And yet, Fisk explains, "there's more hokum in 'Face,' actually, than on any other tracks. There are two places where he's surrounded by his peers and they're ganging up on him, one [of the background sounds] is lions slowed down and the other is bees slowed down. It's subtle, it's very, very quiet, but the ambience gets bigger and creepier."

BACK WHEN I first heard Prison, I had guessed that Fisk must have had to make extensive notes or perhaps even build a complete map with graphic relief in order to guide himself through the pained sea bottoms and hilarious, sarcastic, jesting mountain peaks of Bernstein's vocal work. But he says that wasn't the case at all.

"No, I just lucked out," he insists. "Seriously, it was like rowing two boats down a river and hoping they could stay in synch with each other. And it was easy to do. The actual finding of [sounds] to work with the text was simple. He's just musical all the time. When it's off and it still works, that's because he's like a singer." Fisk completed the record with his "arthritic little sampler" and a few other toys, and after a few more weeks of mixing and mastering with Stuart Hallerman, Prison was released in April '92.

With his jaundiced deadpan, Fisk recalls the atmosphere in Seattle at that time. Here he was, about to see the release of some really heavy shit that had, just nine months prior, become even heavierand Belltown, where he was living at the time, was an idiot's zoo.

"That time in the early '90s was like some horrible collage of Silver Lake and Green Acres," reminds Fisk. "Your best friend is having lunch with the heavy metal band who came to have lunch with Kenny Laguna because Kenny Laguna is working with Bikini Kill. You couldn't walk out your door without seeing Tabitha Soren or AT&T using the Cyclops as a backdrop for young people drinking malts while talking on their cell phones. There are good things about having people move to Seattle, but there's dumb shit, too. It was so fucking Green Acres. Anyone with a tap dance or a folk band or a juggling routine was going to have their five minutes and if they couldn't get real MTV, they'd get French MTV. It was disgusting."

And on his own begrudged corner of the meat market, Fiskwho, it should be noted, moved to Seattle after doing a bunch of cool stuff like recording the first Beat Happening records and working with bands who had yet to be labeled with the dreaded G wordsays that by the time the record was complete, he couldn't go anywhere without people asking him about it. By April of '92, those people could hear it for themselves.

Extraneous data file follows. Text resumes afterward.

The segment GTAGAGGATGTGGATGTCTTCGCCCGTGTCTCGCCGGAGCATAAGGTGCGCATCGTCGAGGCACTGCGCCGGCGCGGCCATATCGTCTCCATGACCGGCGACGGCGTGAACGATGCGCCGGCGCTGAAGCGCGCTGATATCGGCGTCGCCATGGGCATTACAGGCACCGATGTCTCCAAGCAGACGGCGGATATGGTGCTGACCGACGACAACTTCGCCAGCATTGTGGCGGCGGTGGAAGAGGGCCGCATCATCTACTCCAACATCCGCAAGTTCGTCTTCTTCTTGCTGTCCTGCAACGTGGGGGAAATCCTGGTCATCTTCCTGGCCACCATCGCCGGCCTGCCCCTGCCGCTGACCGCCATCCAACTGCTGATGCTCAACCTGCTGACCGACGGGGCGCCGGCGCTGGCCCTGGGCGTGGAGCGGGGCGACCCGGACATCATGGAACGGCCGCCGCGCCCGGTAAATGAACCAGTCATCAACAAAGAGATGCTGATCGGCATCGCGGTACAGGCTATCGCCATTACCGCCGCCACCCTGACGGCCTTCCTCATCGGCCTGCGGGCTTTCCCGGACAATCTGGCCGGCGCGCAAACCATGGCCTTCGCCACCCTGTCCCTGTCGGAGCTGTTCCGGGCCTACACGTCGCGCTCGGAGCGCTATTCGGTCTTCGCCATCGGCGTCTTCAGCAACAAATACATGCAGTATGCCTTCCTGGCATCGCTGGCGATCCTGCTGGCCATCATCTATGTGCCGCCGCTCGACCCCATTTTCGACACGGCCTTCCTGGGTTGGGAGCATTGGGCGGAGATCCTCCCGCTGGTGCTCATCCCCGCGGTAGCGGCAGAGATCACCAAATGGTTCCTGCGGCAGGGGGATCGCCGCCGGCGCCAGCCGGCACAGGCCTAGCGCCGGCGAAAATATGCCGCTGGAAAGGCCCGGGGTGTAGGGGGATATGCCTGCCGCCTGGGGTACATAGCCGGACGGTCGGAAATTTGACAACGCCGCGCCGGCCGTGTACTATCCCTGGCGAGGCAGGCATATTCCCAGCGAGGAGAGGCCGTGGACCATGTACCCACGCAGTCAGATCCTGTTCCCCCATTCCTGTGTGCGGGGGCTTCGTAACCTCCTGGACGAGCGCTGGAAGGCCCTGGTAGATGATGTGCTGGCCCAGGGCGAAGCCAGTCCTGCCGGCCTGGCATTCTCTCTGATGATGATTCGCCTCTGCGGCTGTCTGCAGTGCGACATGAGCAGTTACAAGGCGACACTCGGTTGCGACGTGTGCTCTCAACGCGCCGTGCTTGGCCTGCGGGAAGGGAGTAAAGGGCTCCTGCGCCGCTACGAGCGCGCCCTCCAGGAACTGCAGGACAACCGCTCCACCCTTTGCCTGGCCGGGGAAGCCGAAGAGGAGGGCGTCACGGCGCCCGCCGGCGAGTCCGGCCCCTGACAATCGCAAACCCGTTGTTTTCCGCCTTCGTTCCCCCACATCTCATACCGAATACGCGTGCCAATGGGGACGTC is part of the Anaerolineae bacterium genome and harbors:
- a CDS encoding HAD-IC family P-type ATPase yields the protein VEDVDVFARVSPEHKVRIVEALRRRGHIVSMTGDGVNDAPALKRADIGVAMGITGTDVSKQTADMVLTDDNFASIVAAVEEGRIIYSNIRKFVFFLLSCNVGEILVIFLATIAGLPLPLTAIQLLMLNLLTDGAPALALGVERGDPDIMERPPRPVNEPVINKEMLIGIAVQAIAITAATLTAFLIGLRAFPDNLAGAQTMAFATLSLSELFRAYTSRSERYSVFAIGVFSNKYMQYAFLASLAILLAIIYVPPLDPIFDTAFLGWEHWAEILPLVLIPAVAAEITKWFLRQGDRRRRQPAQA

Bernstein has been gone for a little over 12 years now, and EMP's multifaceted portrait of him is a long overdue. And maybe, considering the venue, even a little strange.

"Yeah, Jesse would say something very poetic about what a rich man does with his money," says Fisk. "A museum about rock? He would have thought that was the funniest thing in the world. A part of him would've loved that he was a figure there and that people would show up, but I think he woulda pulled a bomb threat."

Fake bomb threats, random knife pulling, and targetless bottle chuckings were part of the Bernstein persona, and while that chaotic anarchy had its bizarre charms, hopefully there won't be any hazards getting in the way of Fisk's aural rearrangments of Prison at the opening event.

FOR FRIDAY NIGHT, Fisk says, "I've made a little series of atmospheric vignettes that are from micro-portions of the Prison readings, and I set them up to go for long periods of time and turn into different things. I'm doing this in a quadraphonic environment, which is actually a '70s thing, No one does quad anymore but the Experience Music Project is setting up a system for me. I'll be set up in front of that guitar sculpture. Anyone who's ever seen my live set knows it's not very theatrical. I'm going to be holding keys down and turning knobs. This is not about me being clever or entertaining."

Luckily, Fisk, who in 1980 opened for angular post-punk legends Gang of Four with a tape deck and a friend and was booed off the stage, is no stranger to other people's aversionsand you get the idea that he couldn't care less.

"I'm supposed to be pumped into the upstairs party room, and I'm sure they'll turn it off. What I want to do is create a sonic environment that's about his voice, it's, like, incessant repetition, and I'm sure it'll bug some people," he says.

Which is of course, completely in keeping with the spirit of Steven Jesse Bernstein.

I bet he and Fisk would have grown to be great friends.

lcassidy@seattleweekly.com